Posted by Deepak H. Singh, MS IV Drexel University College of Medicine
Putting my intense desire to describe the mauve affect of a patient, or the loud shirt that a colleague is wearing aside, synesthesia is a fascinating phenomenon in which two or more senses in certain individuals are overlapped, meaning that the experience of both senses is connected in someway.
This has been described in terms of various different senses including forms such as grapheme-color synesthesia in which letters and numbers are perceived as colors, chromesthesia in which sounds are perceived as color, or lexical-gustatory synesthesia in which individual words are perceived as taste sensations in the mouth as alluded to in the title of this blog post.
Click here to find out more about word-taste synesthesia from the BBC.
This condition has long perplexed neuroscientists who are only touching the surface of the unique neural pathways that may account for the various experiences described by synesthetes.
One school of thought that has gained some traction is the concept of cross-activation, which is made possible by a failure of the physiological process of “synaptic pruning” that occurs in all of our brains during the initial developmental stages. Synaptic pruning refers to a series of regulatory processes during which various axonal networks that were functional in one stage of development are outcompeted and subsequently eliminated as other synaptic connections become more frequently used as maturation occurs. In synesthetes it is hypothesized that certain of these connections fail to regress leading to atypical connections between two sensory regions of the brain, thereby opening the door for some pretty vivid sensorial experiences. This, however, has only really held up for sensory regions directly adjacent to one another, as was demonstrated by fMRI studies showing significant brain activity in both the auditory cortex and the fusiform gyrus (responsible for color perception) in synesthetes while no such congruous activity was seen in age-matched controls. Similarly, in one study on lexical-gustatory synesthesia, the lateral sulcus (responsible for taste processing) was activated simultaneously with the auditory cortex in synesthetes.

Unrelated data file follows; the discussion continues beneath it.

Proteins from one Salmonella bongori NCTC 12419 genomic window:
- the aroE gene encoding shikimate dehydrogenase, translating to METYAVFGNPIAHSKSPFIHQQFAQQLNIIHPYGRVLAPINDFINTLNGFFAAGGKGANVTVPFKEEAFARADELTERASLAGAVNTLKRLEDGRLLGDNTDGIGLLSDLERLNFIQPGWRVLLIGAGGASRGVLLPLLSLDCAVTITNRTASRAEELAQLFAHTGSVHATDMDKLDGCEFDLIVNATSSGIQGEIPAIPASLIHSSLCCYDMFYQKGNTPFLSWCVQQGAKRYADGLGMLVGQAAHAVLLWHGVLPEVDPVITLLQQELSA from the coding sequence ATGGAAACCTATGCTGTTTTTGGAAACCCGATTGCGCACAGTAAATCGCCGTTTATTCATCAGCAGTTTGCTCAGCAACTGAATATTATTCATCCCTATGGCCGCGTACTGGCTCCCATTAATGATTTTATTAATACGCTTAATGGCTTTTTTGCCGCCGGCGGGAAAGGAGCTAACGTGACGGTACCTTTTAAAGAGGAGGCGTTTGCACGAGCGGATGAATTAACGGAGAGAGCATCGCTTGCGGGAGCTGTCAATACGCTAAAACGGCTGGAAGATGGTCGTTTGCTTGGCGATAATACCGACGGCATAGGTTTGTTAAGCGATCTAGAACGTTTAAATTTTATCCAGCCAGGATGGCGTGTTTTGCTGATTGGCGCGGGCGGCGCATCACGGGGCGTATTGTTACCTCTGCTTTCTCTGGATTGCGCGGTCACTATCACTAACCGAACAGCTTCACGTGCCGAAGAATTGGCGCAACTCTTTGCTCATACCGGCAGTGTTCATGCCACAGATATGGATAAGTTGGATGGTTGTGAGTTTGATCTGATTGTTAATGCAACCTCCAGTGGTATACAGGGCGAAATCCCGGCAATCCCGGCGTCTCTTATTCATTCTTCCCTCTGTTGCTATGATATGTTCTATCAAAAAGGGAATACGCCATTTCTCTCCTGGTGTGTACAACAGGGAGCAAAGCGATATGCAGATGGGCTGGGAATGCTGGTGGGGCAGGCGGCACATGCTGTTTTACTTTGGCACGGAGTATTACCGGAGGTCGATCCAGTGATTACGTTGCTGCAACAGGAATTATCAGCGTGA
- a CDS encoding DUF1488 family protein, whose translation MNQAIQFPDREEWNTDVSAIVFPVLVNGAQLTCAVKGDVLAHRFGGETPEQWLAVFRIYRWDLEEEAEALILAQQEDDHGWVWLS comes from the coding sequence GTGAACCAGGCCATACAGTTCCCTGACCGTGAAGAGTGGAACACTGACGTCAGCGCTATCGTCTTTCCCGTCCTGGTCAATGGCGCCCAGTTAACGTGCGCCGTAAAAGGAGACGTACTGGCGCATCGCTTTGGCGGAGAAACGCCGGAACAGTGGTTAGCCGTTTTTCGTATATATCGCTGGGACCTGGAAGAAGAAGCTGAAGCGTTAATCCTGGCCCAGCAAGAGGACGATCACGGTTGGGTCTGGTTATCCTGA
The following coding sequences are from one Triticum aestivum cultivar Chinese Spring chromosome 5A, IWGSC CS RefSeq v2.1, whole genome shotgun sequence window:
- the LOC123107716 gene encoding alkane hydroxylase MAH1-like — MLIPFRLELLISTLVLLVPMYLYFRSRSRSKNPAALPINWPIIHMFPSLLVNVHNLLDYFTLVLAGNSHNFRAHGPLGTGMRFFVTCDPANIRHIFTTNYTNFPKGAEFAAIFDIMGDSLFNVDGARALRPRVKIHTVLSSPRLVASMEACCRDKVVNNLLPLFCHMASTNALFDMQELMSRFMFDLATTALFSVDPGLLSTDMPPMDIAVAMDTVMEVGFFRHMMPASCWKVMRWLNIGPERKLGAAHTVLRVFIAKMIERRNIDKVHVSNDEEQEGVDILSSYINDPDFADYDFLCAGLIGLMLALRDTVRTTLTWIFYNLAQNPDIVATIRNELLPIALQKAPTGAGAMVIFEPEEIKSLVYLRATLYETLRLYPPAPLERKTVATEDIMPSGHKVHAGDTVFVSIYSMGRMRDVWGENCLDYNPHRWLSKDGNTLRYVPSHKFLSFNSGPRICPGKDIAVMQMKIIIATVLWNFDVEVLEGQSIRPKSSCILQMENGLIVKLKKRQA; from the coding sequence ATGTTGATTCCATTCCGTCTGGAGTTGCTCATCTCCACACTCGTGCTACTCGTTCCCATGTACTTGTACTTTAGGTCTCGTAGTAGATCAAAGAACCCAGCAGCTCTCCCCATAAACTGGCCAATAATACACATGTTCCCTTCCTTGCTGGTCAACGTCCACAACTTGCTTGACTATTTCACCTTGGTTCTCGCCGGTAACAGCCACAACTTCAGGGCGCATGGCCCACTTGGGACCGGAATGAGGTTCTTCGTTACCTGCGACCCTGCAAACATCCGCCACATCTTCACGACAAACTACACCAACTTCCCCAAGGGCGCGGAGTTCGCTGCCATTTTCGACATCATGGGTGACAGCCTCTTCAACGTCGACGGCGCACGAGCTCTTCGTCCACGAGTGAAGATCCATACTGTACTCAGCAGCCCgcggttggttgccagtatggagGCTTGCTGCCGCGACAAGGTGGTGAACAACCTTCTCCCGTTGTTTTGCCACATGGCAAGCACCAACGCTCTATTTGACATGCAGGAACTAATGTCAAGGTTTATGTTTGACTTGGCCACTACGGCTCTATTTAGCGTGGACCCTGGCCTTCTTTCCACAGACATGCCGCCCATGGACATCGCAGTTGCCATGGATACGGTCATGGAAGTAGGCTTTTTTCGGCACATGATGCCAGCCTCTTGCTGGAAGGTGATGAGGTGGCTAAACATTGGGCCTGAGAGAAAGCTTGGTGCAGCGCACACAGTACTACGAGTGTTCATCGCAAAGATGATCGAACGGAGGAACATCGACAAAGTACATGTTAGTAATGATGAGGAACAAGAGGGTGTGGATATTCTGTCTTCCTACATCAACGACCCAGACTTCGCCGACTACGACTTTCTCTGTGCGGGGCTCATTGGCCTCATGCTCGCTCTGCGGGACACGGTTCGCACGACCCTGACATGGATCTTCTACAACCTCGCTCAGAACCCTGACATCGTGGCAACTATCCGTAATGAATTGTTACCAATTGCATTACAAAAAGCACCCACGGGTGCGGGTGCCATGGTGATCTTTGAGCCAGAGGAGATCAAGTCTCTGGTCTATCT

Another prevailing hypothesis is the concept of “disinhibited feedback“. Normally, signals are travelling in both directions between the primary sensory regions of the brain and those that are involved in organizing that information, and feedback (both positive and negative) is constantly occurring to reconcile all of the different sensory input. If this balance were disrupted, however, it would be possible for signals encountered in the later stage of processing to influence those that were encountered earlier, resulting in the overlapping sensations that are perceived by synesthetes. This, too, may make more sense of the case reports in which individuals with temporal lobe epilepsy or individuals who have just experienced head trauma or stroke to “acquire” a synesthesia-like experience due to some disruption in those pathways, though no concrete studies have been done to test that theory.
Perhaps we’ll never know what is truly occurring at a neuroanatomical level that causes such a curious phenotype. In the meantime, looking at the accomplished list of puported “sufferers” of this condition, it may be worthwhile to pose the following question: which came first the synesthesia or the visionary?